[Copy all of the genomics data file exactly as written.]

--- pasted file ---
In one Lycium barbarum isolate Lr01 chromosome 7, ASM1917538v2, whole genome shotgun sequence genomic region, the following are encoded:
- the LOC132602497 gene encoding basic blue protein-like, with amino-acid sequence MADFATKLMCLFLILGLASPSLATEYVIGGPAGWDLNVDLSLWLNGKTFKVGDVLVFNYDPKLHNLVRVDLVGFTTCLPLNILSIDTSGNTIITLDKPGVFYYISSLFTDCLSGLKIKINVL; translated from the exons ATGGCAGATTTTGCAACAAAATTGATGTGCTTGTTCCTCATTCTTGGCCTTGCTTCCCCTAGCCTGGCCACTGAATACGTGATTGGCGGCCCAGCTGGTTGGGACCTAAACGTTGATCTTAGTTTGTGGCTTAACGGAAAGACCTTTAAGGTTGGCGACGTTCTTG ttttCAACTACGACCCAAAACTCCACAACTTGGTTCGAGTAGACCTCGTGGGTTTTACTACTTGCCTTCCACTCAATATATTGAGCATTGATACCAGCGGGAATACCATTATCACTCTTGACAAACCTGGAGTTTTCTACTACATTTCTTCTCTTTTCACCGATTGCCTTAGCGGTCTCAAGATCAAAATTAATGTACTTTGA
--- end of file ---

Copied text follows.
In one Lycium barbarum isolate Lr01 chromosome 7, ASM1917538v2, whole genome shotgun sequence genomic region, the following are encoded:
- the LOC132602497 gene encoding basic blue protein-like, with amino-acid sequence MADFATKLMCLFLILGLASPSLATEYVIGGPAGWDLNVDLSLWLNGKTFKVGDVLVFNYDPKLHNLVRVDLVGFTTCLPLNILSIDTSGNTIITLDKPGVFYYISSLFTDCLSGLKIKINVL; translated from the exons ATGGCAGATTTTGCAACAAAATTGATGTGCTTGTTCCTCATTCTTGGCCTTGCTTCCCCTAGCCTGGCCACTGAATACGTGATTGGCGGCCCAGCTGGTTGGGACCTAAACGTTGATCTTAGTTTGTGGCTTAACGGAAAGACCTTTAAGGTTGGCGACGTTCTTG ttttCAACTACGACCCAAAACTCCACAACTTGGTTCGAGTAGACCTCGTGGGTTTTACTACTTGCCTTCCACTCAATATATTGAGCATTGATACCAGCGGGAATACCATTATCACTCTTGACAAACCTGGAGTTTTCTACTACATTTCTTCTCTTTTCACCGATTGCCTTAGCGGTCTCAAGATCAAAATTAATGTACTTTGA